Safety probe into high-rise windows after eight child deaths

Dubai police seek broader review of windows that open outwards after five-year-old boy falls to his death and his mother throws herself from the same window in Jumeirah Lakes Towers block.

Dubai, United Arab Emirates, Sept 27 2011, Jumeira Lakes Towers "Mac 214 Building"- (right) An open  window on the 8th floor of the Mac 214 building is visibly open from that window is where a mother and her son fell to their death today, Sept. 27 2011. At approximately 7:00AM this morning (desk check times) a young boy and his mother fell to their death from a 8th floor window. Dubai Police are still investigating the incident, however, bystanders watching clean up crews told me, the mother was trying to save the boy from falling out the window and she also fell to her death. Mike Young / The National?
Powered by automated translation

DUBAI // Police are calling for a safety review of windows that open outwards because of "an increasing concern" about children falling out.
"We have requested for the Dubai Municipality to review their safety criteria for windows which open from the back, as we have an increasing concern based on statistics over such windows," said Lt Col Ahmed Al Merri, of Dubai Police CID.
Eight children have fallen from windows in Dubai and Sharjah so far this year.
"These types of windows are very dangerous when there are unattended children," said Lt Col Al Merri. "These windows should have tighter safety measures such as safety locks.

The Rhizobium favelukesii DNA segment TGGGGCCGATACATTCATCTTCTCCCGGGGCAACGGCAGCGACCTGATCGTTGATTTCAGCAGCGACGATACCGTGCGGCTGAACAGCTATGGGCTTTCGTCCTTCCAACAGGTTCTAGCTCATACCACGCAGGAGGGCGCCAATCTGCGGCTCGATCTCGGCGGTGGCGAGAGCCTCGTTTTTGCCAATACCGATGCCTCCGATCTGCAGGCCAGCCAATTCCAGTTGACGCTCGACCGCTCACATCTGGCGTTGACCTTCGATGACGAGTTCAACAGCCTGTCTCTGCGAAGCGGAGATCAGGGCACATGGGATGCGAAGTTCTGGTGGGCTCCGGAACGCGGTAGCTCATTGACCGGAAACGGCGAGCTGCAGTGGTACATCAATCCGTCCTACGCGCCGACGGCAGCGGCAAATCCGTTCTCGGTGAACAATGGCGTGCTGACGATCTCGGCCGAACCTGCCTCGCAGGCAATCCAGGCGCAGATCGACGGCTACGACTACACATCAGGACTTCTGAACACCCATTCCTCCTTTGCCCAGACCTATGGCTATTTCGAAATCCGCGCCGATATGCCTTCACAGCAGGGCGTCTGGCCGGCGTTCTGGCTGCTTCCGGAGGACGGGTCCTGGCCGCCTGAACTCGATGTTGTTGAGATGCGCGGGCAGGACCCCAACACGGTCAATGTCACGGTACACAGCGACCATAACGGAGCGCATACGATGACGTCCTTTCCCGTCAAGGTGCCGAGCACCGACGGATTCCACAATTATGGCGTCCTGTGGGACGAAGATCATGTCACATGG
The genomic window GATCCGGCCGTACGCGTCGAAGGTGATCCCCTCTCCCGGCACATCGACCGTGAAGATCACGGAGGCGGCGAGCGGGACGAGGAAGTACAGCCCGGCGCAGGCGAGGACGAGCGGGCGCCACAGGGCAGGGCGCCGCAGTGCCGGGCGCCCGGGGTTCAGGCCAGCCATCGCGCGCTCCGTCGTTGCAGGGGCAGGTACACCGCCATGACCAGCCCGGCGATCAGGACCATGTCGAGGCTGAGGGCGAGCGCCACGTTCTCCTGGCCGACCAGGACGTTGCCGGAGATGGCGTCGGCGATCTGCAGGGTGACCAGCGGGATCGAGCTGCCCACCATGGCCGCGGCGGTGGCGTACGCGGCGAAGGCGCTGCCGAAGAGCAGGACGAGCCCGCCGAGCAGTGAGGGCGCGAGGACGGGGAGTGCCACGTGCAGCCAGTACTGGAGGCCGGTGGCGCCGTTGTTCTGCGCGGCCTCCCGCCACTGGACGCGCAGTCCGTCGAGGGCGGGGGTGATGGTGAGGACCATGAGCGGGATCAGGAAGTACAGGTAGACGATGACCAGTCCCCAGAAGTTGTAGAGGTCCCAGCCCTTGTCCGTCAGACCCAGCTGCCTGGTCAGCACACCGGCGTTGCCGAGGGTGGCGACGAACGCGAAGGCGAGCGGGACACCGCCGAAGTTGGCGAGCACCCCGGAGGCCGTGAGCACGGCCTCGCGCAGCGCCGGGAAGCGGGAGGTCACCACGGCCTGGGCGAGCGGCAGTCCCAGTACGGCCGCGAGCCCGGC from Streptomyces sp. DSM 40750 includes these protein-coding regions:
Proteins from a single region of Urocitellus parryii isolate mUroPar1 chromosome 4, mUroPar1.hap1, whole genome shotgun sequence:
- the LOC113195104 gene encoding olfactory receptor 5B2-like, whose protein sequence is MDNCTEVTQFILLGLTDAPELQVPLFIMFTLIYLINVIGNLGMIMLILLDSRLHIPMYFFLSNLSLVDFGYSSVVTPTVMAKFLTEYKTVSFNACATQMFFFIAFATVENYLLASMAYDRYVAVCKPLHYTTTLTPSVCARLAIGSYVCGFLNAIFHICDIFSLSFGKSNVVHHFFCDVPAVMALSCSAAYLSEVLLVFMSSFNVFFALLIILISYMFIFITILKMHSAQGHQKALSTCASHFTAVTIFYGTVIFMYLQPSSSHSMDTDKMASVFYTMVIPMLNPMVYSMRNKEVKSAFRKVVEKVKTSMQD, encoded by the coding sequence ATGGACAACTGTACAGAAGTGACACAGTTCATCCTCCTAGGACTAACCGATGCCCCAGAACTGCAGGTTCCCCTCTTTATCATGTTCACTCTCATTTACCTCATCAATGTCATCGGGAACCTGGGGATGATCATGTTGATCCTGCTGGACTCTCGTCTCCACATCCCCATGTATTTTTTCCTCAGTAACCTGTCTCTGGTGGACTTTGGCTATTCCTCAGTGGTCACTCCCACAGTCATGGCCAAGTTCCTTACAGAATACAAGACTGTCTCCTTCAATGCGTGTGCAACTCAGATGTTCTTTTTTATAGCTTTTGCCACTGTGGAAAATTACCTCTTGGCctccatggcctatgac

"The concerned bodies need to develop their criteria and make it mandatory for the manufacturers of these windows, as well as contractors, to have tighter safety measures."
But parents also need to be more careful with children, police said.
Brig Khalil Al Mansouri, the head of CID, has urged parents to be careful and not to leave their children unattended around windows and balconies.
The remarks were made after the accident yesterday in which a five-year-old boy fell from the eighth floor of a Jumeirah Lakes Towers development. His distraught mother jumped after him.
Police asked for the municipality building safety experts to conduct an investigation into the safety of the flat's window.
"Our primary investigations suggest that different windows in the building could open at different widths," Lt Col Al Merri said.
But Marwan Al Mohammed, the head of the engineering supervision section at the municipality, said setting criteria for how wide a window can open is not feasible.
"We cannot have an apartment without windows or put a criteria for how wide a window can open," Mr Al Mohammed said.
"We cannot start inventing rules due to rare individual cases. It is not logical."
He said the municipality had clear building safety criteria based on universal best practices, which include that the bottom of a window cannot be less than 90cm from the floor.